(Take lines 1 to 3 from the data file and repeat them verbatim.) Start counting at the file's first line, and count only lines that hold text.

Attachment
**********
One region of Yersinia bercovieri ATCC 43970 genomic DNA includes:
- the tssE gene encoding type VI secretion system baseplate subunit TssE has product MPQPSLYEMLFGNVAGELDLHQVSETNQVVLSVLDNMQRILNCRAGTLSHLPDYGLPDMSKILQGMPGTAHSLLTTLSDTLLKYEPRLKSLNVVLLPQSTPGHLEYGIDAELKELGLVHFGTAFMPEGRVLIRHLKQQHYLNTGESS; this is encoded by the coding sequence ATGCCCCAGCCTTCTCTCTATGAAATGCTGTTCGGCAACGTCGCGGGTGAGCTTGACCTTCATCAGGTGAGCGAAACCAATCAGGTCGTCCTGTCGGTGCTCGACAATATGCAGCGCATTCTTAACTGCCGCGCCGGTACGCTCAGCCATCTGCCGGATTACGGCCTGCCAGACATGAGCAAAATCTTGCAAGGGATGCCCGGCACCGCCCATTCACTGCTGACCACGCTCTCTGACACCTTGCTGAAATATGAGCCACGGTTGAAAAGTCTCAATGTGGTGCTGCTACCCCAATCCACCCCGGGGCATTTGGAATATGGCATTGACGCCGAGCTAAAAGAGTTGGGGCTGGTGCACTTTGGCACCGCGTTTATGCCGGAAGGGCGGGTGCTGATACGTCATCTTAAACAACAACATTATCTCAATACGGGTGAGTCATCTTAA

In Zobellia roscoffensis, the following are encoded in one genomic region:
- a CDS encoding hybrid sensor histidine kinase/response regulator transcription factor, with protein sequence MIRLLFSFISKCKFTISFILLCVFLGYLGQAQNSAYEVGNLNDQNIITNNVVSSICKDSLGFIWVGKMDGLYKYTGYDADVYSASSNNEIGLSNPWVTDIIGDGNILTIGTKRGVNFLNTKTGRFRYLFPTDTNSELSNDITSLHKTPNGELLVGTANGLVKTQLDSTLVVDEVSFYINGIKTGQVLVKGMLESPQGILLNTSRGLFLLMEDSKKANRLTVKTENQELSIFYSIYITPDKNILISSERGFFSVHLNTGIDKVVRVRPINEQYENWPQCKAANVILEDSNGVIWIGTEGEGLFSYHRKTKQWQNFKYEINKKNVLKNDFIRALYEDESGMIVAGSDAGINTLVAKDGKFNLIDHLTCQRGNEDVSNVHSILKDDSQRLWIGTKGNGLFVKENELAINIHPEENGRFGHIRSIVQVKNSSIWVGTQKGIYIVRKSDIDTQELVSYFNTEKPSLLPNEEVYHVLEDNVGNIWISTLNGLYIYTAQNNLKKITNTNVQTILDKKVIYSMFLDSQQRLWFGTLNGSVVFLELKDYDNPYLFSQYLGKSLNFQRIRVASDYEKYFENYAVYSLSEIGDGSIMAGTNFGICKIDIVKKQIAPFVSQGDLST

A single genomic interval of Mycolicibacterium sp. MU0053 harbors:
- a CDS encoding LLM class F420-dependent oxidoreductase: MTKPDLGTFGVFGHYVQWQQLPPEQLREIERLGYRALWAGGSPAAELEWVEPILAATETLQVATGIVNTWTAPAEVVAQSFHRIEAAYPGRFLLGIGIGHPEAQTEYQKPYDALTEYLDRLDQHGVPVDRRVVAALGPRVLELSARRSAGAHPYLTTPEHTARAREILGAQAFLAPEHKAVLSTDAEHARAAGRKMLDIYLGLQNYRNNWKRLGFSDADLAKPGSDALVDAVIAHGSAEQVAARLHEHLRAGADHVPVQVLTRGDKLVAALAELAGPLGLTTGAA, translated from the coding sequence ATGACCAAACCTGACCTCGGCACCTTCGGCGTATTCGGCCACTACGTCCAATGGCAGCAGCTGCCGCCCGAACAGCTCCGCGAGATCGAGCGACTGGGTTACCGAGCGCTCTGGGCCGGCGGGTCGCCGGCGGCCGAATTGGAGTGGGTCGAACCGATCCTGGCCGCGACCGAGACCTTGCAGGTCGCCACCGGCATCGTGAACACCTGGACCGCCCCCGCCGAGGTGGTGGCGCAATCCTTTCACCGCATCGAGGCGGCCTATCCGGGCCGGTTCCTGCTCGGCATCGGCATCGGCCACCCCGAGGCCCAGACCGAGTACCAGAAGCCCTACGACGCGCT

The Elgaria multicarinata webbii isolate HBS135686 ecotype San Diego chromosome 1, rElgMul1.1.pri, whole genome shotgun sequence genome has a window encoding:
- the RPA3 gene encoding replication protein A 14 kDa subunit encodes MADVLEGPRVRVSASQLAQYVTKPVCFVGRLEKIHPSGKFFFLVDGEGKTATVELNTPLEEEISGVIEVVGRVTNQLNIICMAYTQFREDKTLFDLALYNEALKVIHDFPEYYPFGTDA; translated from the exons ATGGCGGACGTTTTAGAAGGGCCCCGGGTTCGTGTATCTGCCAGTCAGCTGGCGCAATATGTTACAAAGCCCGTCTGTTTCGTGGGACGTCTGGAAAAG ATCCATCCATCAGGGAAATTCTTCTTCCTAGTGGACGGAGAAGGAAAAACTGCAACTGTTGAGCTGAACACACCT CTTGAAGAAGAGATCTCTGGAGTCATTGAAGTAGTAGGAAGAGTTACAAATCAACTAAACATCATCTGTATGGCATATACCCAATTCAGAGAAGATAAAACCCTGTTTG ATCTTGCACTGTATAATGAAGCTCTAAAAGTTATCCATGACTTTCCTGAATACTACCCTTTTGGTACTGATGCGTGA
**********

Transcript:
One region of Yersinia bercovieri ATCC 43970 genomic DNA includes:
- the tssE gene encoding type VI secretion system baseplate subunit TssE has product MPQPSLYEMLFGNVAGELDLHQVSETNQVVLSVLDNMQRILNCRAGTLSHLPDYGLPDMSKILQGMPGTAHSLLTTLSDTLLKYEPRLKSLNVVLLPQSTPGHLEYGIDAELKELGLVHFGTAFMPEGRVLIRHLKQQHYLNTGESS; this is encoded by the coding sequence ATGCCCCAGCCTTCTCTCTATGAAATGCTGTTCGGCAACGTCGCGGGTGAGCTTGACCTTCATCAGGTGAGCGAAACCAATCAGGTCGTCCTGTCGGTGCTCGACAATATGCAGCGCATTCTTAACTGCCGCGCCGGTACGCTCAGCCATCTGCCGGATTACGGCCTGCCAGACATGAGCAAAATCTTGCAAGGGATGCCCGGCACCGCCCATTCACTGCTGACCACGCTCTCTGACACCTTGCTGAAATATGAGCCACGGTTGAAAAGTCTCAATGTGGTGCTGCTACCCCAATCCACCCCGGGGCATTTGGAATATGGCATTGACGCCGAGCTAAAAGAGTTGGGGCTGGTGCACTTTGGCACCGCGTTTATGCCGGAAGGGCGGGTGCTGATACGTCATCTTAAACAACAACATTATCTCAATACGGGTGAGTCATCTTAA

In Zobellia roscoffensis, the following are encoded in one genomic region: